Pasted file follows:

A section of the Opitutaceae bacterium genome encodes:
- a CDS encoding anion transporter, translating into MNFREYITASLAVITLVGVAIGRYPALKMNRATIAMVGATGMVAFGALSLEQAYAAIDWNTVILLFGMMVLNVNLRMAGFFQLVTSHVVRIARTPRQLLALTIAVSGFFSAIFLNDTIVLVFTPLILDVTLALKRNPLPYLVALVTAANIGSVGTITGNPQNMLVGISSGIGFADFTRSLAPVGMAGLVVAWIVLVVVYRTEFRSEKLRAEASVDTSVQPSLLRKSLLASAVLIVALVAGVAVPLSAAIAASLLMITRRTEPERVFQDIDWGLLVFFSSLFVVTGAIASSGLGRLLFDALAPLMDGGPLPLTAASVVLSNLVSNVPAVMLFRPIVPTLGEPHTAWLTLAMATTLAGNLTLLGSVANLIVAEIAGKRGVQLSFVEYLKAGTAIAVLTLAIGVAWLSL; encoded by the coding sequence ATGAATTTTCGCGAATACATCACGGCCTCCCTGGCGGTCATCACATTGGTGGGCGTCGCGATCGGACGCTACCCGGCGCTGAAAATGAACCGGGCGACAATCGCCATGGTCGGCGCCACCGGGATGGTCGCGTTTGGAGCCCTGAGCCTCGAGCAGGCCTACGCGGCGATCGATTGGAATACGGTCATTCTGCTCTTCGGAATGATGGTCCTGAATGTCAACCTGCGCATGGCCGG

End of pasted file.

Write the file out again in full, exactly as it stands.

A section of the Opitutaceae bacterium genome encodes:
- a CDS encoding anion transporter, translating into MNFREYITASLAVITLVGVAIGRYPALKMNRATIAMVGATGMVAFGALSLEQAYAAIDWNTVILLFGMMVLNVNLRMAGFFQLVTSHVVRIARTPRQLLALTIAVSGFFSAIFLNDTIVLVFTPLILDVTLALKRNPLPYLVALVTAANIGSVGTITGNPQNMLVGISSGIGFADFTRSLAPVGMAGLVVAWIVLVVVYRTEFRSEKLRAEASVDTSVQPSLLRKSLLASAVLIVALVAGVAVPLSAAIAASLLMITRRTEPERVFQDIDWGLLVFFSSLFVVTGAIASSGLGRLLFDALAPLMDGGPLPLTAASVVLSNLVSNVPAVMLFRPIVPTLGEPHTAWLTLAMATTLAGNLTLLGSVANLIVAEIAGKRGVQLSFVEYLKAGTAIAVLTLAIGVAWLSL; encoded by the coding sequence ATGAATTTTCGCGAATACATCACGGCCTCCCTGGCGGTCATCACATTGGTGGGCGTCGCGATCGGACGCTACCCGGCGCTGAAAATGAACCGGGCGACAATCGCCATGGTCGGCGCCACCGGGATGGTCGCGTTTGGAGCCCTGAGCCTCGAGCAGGCCTACGCGGCGATCGATTGGAATACGGTCATTCTGCTCTTCGGAATGATGGTCCTGAATGTCAACCTGCGCATGGCCGG